More than 34,000 donors gave $151.8 million in charitable donations to the University of South Florida in the fiscal year 2021-22, setting a new record for the institution’s nearly 70-year history.
According to Tuesday’s report, that level of philanthropy broke the previous record set in 2015. USF has now surpassed over $100 million in donations for the fourth straight year, with 6,300 people giving for the first time in 2021-22.
Jay Stroman, CEO of the USF Foundation, told the Catalyst that while some people will fixate on the dollar amount, he focuses on what the $151 million represents.
“It represents investments in students, scholarships, faculty, buildings and all the needs that we have on campus,” Stroman said. “But what I’m really proud of is that we had 6,300 new donors this year.
“I’m always worried about people understanding that no matter what amount you give to the university, it’s much needed, and it’s put to good use.”
Stroman believes that the record level of funding is due to people taking notice of USF’s upward trajectory and President Rhea Law’s leadership skills. He also credited the USF Foundation team for acting as a conduit to help philanthropists make an impact in specific areas.
Law and new USF St. Petersburg Regional Chancellor Christian Hardigree share a vision of the university gaining admission to the prestigious Association of American Universities as a top research institution. Stroman said the level of giving could help USF in its academic and athletic pursuits and that out of 12 public universities in the state, only the University of Florida raised more money.
“So, better than Florida State, better than UCF and better than all the other universities,” he added. “People notice that.”
While many of the larger gifts were for programs or projects on the Tampa campus, Stroman noted that Kate Tiedemann and Ellen Cotton, longtime supporters of the St. Petersburg campus, are two of the most prolific donors to the entire university system.
The two philanthropists gave over $14 million in April to support USFSP’s new fintech center and help transform the Kate Tiedemann School of Business and Finance into a “hub of excellence” in financial technology education. Their latest gift brings the couple’s total monetary contributions to the university to nearly $30 million.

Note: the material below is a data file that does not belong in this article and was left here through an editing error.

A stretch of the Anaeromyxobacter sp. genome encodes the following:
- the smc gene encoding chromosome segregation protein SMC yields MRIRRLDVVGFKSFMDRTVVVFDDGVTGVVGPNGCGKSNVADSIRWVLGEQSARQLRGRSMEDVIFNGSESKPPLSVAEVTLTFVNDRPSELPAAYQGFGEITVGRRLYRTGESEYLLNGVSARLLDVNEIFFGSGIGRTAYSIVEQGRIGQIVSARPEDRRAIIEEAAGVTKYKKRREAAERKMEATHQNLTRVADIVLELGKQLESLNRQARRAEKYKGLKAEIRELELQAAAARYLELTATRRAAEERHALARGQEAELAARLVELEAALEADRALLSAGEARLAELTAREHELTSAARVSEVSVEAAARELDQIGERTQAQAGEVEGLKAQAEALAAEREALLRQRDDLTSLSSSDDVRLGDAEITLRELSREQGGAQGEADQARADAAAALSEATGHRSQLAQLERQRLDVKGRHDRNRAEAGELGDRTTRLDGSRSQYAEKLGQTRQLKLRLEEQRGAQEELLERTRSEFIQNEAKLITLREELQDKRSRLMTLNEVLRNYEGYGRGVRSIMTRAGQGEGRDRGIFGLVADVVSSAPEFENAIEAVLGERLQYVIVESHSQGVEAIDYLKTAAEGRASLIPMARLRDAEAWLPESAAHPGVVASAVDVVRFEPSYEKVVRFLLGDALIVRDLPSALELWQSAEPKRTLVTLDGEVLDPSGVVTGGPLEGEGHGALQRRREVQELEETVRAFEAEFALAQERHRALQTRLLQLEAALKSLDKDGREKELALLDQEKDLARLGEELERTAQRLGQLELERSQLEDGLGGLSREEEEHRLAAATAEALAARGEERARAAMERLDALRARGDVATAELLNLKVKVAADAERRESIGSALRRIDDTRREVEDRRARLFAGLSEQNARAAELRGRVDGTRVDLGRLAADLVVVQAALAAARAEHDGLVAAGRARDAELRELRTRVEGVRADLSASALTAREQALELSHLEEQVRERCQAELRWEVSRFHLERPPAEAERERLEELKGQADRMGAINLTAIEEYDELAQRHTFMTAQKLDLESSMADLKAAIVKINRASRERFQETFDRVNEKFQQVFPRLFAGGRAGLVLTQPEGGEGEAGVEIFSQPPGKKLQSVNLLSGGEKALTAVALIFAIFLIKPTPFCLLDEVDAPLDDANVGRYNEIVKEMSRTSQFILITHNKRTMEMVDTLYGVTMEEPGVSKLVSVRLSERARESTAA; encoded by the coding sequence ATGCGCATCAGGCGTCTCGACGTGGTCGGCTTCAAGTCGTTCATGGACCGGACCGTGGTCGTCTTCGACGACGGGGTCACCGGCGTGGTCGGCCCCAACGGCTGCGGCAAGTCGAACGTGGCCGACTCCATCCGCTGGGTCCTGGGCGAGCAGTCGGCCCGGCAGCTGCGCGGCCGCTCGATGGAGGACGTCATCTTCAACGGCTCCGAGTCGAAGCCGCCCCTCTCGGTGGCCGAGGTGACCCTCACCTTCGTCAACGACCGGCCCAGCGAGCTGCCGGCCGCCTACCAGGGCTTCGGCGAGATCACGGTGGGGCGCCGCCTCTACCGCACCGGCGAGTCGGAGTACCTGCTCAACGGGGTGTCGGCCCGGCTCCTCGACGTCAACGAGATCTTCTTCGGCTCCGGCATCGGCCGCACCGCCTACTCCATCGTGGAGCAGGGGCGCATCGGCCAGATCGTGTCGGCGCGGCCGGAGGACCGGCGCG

“Now, with Christian coming as our regional chancellor there, I think there’s a lot of opportunities for us to continue to tell the story of all the great things happening there on the St. Pete campus,” said Stroman. “And hopefully, that inspires people to give.”
In addition to the philanthropic contributions, the university also received a historic amount of funding from the state. However, the governor vetoed $75 million previously appropriated to build the new Environmental and Oceanographic Sciences Research and Teaching Facility (EOS) on the St. Petersburg campus.
Many stakeholders believe state support for the “transformative” project is just a year away. In addition, Stroman said that even before the governor slashed the item from Florida’s budget, USF’s leadership “had a pretty strong plan” to incorporate private philanthropy dollars into EOS funding.
“And we’re not going to slow down on that,” he added.
Stroman said that what the facility will mean to the region, state and county is a story university officials must keep telling – to anyone who will listen.
“And I think if we tell that story, maybe in a more significant way, I think we’ll have lots of people that want to make investments in that.”
While the school would like to break these kinds of records annually, Stroman said every year is unique. He noted that the school’s fundraising success was despite an ongoing pandemic, global unrest and the highest inflation rates in several decades.
He said that uncertainty could affect how people invest their money, but people also like to participate in success stories. He is optimistic that USF’s recent accomplishments will continue to spur giving in the future.
Stroman said he is especially appreciative of the small donors that gave what they could during turbulent times, stating that most of USF’s gifts were in the $25 to $250 range.
“That’s what really sustains a university,” said Stroman. “Most of our donors are not the Kate and Ellens of the world.
“And those that are giving at the $50 level or $150 level end up becoming your major donors through the years.”
Philanthropic highlights include:
- USF received private gifts totaling more than $23 million for an Indoor Performance Facility on the Tampa campus, which will provide a state-of-the-art indoor practice and training space for men’s and women’s athletics.
- Carol and Frank Morsani donated $5 million for an on-campus stadium in March, the first gift to support the highly-anticipated project. Penny and Jeff Vinik followed suit in April with another $5 million.
- The Morsanis pledged an additional $7 million to provide scholarships, create an endowed chair in geriatrics and a directorship and professorship for ethical business leadership.
- USF Health patients gave $5.6 million, a 40% increase over the previous fiscal year. The late Timothy Ubben provided $5 million to create the Ubben Family Center for Pulmonary Fibrosis.
- Arnold F. “Arnie” and Lauren Bellini provided $10.6 million to establish the Bellini Center for Talent Development at the Muma College of Business, which opened in March.
- Reliance Medical Centers gave $1 million in November to support geriatric health care programs at the College of Behavioral and Community Sciences and through USF Health.
- During Giving Week, held April 4-8, nearly 5,000 donors offered gifts to benefit causes across all three USF campuses, more than double the previous record.